Bronco Billy is getting a makeover.
The City of Clovis logo — yes, the cowboy astride a bucking bronco is affectionately known as Bronco Billy — has been redesigned, and is slowly being rolled out.
It’s one of three new logos the city has adopted — the others to be used in Old Town and in Heritage Grove, the new northwest urban village under development, said City of Clovis planning director Dwight Kroll.
The logos were designed by Seattle-based Bruce Hale, of Bruce Hale Design. The graphic artist has done work for prominent brands such as Eddie Bauer, Harry & David and Land O’ Lakes. He’s also done work for Clovis-based P-R Farms, his initial connection to the city.
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“They (P-R Farms) had actually developed the logo and the name Heritage Grove as part of their work,” Kroll said. “They offered the logo and the name for exclusive use in that area, and that was the start.”
During the development of the Heritage Grove logo, he added, city officials began to discuss updating the City of Clovis logo as well as developing an official logo for Old Town.
“The city logo has been around ... since the mid-70s,” he said. “We talked to Bruce Hale about refreshing the city logo because we’re a little bit of a different community than we were in 1975. It’s still a bronco logo, but it’s a little more updated.”
“The new logo is really a revitalization of what was the existing logo. Clovis is unusual in the way of a city in that it has a distinct heritage that is still relevant. We didn’t want to abandon the identity that was already in place. What I did was shift it to become more of a symbol than an illustration, to make it a more contemporary image,” said Hale, who describes his style as “a contemporary version of traditional.”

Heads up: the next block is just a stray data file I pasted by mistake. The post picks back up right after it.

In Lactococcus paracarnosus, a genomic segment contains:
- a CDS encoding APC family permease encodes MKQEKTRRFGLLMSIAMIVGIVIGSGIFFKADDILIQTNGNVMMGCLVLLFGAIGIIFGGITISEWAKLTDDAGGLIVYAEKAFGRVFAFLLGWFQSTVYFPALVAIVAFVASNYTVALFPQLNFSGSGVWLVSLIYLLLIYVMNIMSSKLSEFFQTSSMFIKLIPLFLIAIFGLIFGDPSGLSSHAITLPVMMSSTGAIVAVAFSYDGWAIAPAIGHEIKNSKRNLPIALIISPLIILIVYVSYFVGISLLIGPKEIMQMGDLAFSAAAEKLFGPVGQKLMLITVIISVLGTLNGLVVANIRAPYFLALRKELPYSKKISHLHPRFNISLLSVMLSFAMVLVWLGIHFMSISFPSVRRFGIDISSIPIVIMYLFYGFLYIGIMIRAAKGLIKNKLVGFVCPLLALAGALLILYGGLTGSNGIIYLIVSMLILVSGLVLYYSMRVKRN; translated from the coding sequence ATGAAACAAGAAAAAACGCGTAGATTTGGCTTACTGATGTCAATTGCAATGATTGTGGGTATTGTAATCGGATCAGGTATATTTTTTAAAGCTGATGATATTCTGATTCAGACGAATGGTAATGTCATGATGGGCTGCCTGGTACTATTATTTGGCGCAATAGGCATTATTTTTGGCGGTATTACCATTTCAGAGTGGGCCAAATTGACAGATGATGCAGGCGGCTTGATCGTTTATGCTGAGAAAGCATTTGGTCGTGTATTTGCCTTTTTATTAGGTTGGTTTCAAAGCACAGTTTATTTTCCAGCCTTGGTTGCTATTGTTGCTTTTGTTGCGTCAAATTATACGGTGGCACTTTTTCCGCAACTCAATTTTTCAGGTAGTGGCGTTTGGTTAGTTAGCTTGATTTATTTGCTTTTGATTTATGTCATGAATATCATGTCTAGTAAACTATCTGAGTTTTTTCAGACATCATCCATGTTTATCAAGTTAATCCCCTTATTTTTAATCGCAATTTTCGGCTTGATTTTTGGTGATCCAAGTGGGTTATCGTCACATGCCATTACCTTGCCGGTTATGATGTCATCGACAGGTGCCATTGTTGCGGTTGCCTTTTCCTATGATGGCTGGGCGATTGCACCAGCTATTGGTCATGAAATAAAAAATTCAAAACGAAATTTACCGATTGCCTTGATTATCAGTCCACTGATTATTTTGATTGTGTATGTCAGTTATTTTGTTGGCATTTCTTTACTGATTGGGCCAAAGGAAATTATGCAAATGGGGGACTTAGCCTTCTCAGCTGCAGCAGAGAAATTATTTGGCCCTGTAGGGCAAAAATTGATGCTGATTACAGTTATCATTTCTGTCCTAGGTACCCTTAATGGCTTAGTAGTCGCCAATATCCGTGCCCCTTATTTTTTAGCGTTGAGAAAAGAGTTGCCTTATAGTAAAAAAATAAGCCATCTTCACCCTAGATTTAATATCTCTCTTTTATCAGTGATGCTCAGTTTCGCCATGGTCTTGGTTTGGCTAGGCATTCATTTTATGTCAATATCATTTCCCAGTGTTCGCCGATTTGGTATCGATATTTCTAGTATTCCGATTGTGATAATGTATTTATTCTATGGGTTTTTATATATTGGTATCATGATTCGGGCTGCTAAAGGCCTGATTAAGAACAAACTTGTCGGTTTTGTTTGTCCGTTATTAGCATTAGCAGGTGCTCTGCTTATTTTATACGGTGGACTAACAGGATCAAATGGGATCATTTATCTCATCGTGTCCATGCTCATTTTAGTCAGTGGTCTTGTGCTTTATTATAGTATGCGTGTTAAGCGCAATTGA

One new addition: a gold star above the horse’s head. It represents the city’s support for its veterans and, in particular, acknowledges those lost in combat. “There are not many cities that have that at the forefront,” Hale said.
The Old Town logo, on the other hand, is entirely new. “Old Town never really had an established logo,” Kroll explained. “Sometimes the light fixtures have been used as a logo — that you can see on our water tower — but that never got officially adopted. We recently updated the specific plan that is going to guide the future of Old Town and we thought, as part of that program, it would be good to come up with a specific logo that could be used in a variety of ways.”
The new Old Town logo, which depicts a single lantern-like light fixture, pays tribute to the water tower.
“The goal was to make it a stronger symbol, and to also move it away from being Victorian because Old Town is not really a Victorian-based architecture,” Hale explained.
It has broad applications for the entire Old Town area, said Kroll.
First and foremost, he said, it will be seen on signage for Old Town’s new parking program.
“Old towns like Clovis were not created for cars,” Kroll said. “Unlike a shopping center where you have parking fields right near your business, it’s a little bit different. I don’t think there’s anything greater than two blocks between a business and a parking lot, but sometimes they’re difficult to find.”
The new signs, he said, will direct visitors to those public lots.
Beyond the parking program, the logo might be used on anything from other Old Town signage to stickers and T-shirts. A special version of the logo, specific to members of the Business Organization of Old Town (B.O.O.T.), was also created. Member businesses might display it in their windows, Kroll said.
The new logos, he added, “really represent Clovis. It’s respectful of our legacy. We’re not turning our back on who we were for the last 100 years, but we also think it represents the elegance of the community Clovis is becoming.”